Valentine’s Day has traditionally been a time for celebrating romantic love: for giving and receiving chocolates and flowers and teddy bears wearing t-shirts with cheesy slogans. But what if this year it wasn’t about chintzy tokens and stuffed animals declaring their “wuv” for you? Life can be stressful and whether you have (or want) a partner or not, February 14 is the perfect time to show yourself a little love – and boost your mental health.
Here are our top suggestions for looking after your mind this Valentine’s…
Easier said than done, perhaps, but it’s still the best way to give your mind and body a break. Progressive muscle relaxation, where you focus on relaxing each part of your body in turn, is a classic tension-reliever that’s been found to reduce insomnia, headaches, and IBS. You might also want to avoid your inbox, hide from anyone you find stress-inducing, and watch the gentlest British detective series Netflix has to offer.
If you’ve been feeling low, have a recurring issue in your personal relationships, or just feel in need of a mental tune-up, therapy can help. And you can go anytime – you don’t need to be experiencing a crisis (in fact, it might prevent you spiralling into one). If it’s out of your price range right now, try a support group in your area, or consider an online therapist who works via video chat or messaging service.
It’s all too easy to berate ourselves for forgetting birthdays, messing up in meetings, or being a few minutes late for work, but we don’t give ourselves enough credit for making it through most weeks without causing a major international incident. Take the time to sit down, enjoy a hot drink, and write a list of everything you’re proud of (lately or in general). You’re the only one who’ll se it, so be as immodest as you like – then save it as a reminder for next time you’re feeling down.
Sleep deprivation is associated with not only tiredness but increased inflammation and a higher risk of type 2 diabetes. It’s also a common cause of grumpiness. If you’re not a morning person, you might never leap out of bed with a spring in your step, but you’re more likely to be in a good mood if you get a good night’s sleep – most adults need at least seven hours.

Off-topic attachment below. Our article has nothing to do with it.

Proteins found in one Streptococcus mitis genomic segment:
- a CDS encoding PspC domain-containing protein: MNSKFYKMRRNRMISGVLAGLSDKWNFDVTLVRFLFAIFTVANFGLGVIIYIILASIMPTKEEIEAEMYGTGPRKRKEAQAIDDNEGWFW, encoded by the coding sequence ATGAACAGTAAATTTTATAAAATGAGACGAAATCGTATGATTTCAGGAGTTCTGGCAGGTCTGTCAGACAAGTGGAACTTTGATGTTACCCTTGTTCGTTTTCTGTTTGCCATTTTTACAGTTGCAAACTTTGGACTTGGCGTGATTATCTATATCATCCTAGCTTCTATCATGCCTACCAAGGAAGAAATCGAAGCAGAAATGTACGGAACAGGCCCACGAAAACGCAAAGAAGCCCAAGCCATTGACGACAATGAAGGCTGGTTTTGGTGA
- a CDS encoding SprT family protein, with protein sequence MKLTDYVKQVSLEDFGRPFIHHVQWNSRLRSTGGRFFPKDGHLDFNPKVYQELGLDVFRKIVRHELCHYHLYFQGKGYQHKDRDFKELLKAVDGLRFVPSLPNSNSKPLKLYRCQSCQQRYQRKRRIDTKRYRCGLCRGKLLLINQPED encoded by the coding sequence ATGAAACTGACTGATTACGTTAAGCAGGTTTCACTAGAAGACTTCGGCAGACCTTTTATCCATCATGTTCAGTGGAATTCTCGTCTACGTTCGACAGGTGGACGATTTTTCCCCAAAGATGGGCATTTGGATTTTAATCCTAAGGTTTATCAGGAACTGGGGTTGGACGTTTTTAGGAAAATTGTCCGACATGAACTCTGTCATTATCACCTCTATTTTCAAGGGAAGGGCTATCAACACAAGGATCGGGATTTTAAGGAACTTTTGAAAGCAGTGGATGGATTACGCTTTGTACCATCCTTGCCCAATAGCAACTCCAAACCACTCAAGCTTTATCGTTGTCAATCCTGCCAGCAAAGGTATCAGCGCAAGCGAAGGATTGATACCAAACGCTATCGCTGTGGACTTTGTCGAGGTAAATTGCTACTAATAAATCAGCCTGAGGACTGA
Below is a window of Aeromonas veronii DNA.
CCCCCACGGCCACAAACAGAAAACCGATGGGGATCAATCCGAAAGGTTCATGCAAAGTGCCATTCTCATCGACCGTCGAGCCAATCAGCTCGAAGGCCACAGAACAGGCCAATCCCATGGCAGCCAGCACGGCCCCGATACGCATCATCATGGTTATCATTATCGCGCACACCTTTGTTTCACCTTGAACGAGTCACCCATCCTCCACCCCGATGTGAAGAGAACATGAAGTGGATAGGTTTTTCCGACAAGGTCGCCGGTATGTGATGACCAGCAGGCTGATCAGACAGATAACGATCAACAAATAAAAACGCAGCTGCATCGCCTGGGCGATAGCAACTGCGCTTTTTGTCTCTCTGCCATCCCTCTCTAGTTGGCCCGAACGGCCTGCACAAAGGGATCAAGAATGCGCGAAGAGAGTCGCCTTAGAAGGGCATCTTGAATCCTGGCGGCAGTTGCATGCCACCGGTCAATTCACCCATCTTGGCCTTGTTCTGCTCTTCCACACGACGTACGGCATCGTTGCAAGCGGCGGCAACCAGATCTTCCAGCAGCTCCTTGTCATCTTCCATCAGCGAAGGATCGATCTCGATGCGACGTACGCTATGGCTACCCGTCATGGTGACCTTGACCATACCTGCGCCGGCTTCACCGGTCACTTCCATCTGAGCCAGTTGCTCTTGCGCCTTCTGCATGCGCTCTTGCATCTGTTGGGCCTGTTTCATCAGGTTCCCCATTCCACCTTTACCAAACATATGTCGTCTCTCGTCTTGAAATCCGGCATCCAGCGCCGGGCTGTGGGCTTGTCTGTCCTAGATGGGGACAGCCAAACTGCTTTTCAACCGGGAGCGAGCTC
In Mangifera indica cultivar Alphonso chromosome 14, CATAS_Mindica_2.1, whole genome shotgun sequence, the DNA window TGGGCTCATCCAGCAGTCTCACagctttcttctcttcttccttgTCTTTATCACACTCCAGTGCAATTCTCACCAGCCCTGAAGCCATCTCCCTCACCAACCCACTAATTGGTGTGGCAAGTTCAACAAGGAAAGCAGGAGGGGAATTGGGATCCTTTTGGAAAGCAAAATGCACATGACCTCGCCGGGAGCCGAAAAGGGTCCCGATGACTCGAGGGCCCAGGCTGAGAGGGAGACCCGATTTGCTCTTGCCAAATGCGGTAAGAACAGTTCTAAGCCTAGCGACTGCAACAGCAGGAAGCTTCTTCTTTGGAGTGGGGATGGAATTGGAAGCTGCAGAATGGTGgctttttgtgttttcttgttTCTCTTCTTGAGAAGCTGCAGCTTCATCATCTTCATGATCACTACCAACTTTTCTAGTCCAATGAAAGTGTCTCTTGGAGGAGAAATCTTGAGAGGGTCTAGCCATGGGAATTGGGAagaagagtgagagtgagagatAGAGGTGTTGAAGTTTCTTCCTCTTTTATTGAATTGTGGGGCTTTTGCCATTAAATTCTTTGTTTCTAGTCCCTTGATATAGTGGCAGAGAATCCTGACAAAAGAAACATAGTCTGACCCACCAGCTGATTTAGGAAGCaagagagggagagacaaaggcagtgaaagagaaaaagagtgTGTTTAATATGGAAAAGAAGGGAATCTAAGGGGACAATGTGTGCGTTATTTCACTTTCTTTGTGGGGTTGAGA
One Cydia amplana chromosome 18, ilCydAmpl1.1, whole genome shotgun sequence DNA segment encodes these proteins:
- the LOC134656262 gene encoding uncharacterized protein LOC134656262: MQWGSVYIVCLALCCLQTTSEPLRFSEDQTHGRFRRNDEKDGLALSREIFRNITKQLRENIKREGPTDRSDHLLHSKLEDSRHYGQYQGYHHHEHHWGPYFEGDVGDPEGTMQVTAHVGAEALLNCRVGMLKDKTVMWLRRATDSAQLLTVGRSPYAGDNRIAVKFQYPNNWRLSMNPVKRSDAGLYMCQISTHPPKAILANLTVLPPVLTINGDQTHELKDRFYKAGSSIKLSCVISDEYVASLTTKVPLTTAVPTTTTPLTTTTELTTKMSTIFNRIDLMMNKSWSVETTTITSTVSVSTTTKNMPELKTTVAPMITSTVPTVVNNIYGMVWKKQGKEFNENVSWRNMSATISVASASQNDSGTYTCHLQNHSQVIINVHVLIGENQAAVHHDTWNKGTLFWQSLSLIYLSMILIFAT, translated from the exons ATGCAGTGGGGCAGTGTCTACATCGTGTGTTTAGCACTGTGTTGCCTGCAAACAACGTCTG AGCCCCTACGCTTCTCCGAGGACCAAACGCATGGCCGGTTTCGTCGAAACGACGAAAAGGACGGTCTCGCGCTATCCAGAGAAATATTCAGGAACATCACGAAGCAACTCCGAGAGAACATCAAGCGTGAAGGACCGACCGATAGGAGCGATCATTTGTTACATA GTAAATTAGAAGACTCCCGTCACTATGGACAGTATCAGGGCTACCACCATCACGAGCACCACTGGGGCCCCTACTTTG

No one’s suggesting that you step away from the glazed donuts and caramel lattes entirely, especially at this time of year, but sugary foods and drinks will give you a quick mood boost and then a blood sugar crash that could leave you in tears. A healthy meal with a balance of complex carbs, protein, and veg (a roast chicken with sweet potatoes and green beans, for example) will fill you for hours and help to keep your mood in balance.
Talk to a friend
It’s easy to think that looking after your mental health means holing up at home in fuzzy socks and a onesie, and it can mean that, at least for a little while. But at some point, you’re going to need some human contact. And no, texting doesn’t count. Call up a friend for an actual conversation or even better, arrange to talk face-to-face. It gets you out of your own head, reminds you people do care about you and helps you feel part of the world again. Win-win-win.
There’s a proven link between exercise and reduced levels of anxiety and depression, and it doesn’t have to be excessive: your mood can lift after just five minutes of moderate exercise. It also doesn’t have to be expensive: running or walking are easy and free. Plus, they can help you sleep better, give you a way to spend time with friends, and encourage you to relax.